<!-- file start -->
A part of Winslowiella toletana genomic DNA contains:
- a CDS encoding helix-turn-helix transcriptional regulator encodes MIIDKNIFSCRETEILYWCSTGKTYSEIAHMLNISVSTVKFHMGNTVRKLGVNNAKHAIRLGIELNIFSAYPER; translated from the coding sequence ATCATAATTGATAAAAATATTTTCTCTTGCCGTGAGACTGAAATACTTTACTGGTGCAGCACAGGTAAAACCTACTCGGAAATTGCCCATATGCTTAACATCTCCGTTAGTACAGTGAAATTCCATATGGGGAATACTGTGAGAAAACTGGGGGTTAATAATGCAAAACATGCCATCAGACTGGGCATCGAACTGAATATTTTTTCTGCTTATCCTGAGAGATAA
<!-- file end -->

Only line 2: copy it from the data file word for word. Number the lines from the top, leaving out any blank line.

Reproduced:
- a CDS encoding helix-turn-helix transcriptional regulator encodes MIIDKNIFSCRETEILYWCSTGKTYSEIAHMLNISVSTVKFHMGNTVRKLGVNNAKHAIRLGIELNIFSAYPER; translated from the coding sequence ATCATAATTGATAAAAATATTTTCTCTTGCCGTGAGACTGAAATACTTTACTGGTGCAGCACAGGTAAAACCTACTCGGAAATTGCCCATATGCTTAACATCTCCGTTAGTACAGTGAAATTCCATATGGGGAATACTGTGAGAAAACTGGGGGTTAATAATGCAAAACATGCCATCAGACTGGGCATCGAACTGAATATTTTTTCTGCTTATCCTGAGAGATAA